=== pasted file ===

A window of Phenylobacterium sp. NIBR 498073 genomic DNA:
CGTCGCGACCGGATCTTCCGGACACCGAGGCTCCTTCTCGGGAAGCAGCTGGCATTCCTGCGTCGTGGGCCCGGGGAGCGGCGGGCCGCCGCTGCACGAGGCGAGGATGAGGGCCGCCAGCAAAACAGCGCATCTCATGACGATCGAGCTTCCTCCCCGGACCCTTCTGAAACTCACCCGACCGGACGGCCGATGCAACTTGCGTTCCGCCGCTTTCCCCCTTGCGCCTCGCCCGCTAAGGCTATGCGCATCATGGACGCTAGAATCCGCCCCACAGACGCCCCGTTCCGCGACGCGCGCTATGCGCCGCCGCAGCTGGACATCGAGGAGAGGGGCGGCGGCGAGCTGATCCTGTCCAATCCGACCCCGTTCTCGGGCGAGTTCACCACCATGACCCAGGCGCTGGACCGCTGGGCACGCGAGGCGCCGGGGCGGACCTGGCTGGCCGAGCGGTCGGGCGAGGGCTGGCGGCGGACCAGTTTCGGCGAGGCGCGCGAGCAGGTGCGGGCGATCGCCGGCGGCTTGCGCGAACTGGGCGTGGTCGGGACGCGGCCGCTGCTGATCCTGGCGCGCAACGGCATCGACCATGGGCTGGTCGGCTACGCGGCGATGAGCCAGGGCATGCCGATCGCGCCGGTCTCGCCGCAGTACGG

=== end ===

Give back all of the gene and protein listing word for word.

A window of Phenylobacterium sp. NIBR 498073 genomic DNA:
CGTCGCGACCGGATCTTCCGGACACCGAGGCTCCTTCTCGGGAAGCAGCTGGCATTCCTGCGTCGTGGGCCCGGGGAGCGGCGGGCCGCCGCTGCACGAGGCGAGGATGAGGGCCGCCAGCAAAACAGCGCATCTCATGACGATCGAGCTTCCTCCCCGGACCCTTCTGAAACTCACCCGACCGGACGGCCGATGCAACTTGCGTTCCGCCGCTTTCCCCCTTGCGCCTCGCCCGCTAAGGCTATGCGCATCATGGACGCTAGAATCCGCCCCACAGACGCCCCGTTCCGCGACGCGCGCTATGCGCCGCCGCAGCTGGACATCGAGGAGAGGGGCGGCGGCGAGCTGATCCTGTCCAATCCGACCCCGTTCTCGGGCGAGTTCACCACCATGACCCAGGCGCTGGACCGCTGGGCACGCGAGGCGCCGGGGCGGACCTGGCTGGCCGAGCGGTCGGGCGAGGGCTGGCGGCGGACCAGTTTCGGCGAGGCGCGCGAGCAGGTGCGGGCGATCGCCGGCGGCTTGCGCGAACTGGGCGTGGTCGGGACGCGGCCGCTGCTGATCCTGGCGCGCAACGGCATCGACCATGGGCTGGTCGGCTACGCGGCGATGAGCCAGGGCATGCCGATCGCGCCGGTCTCGCCGCAGTACGG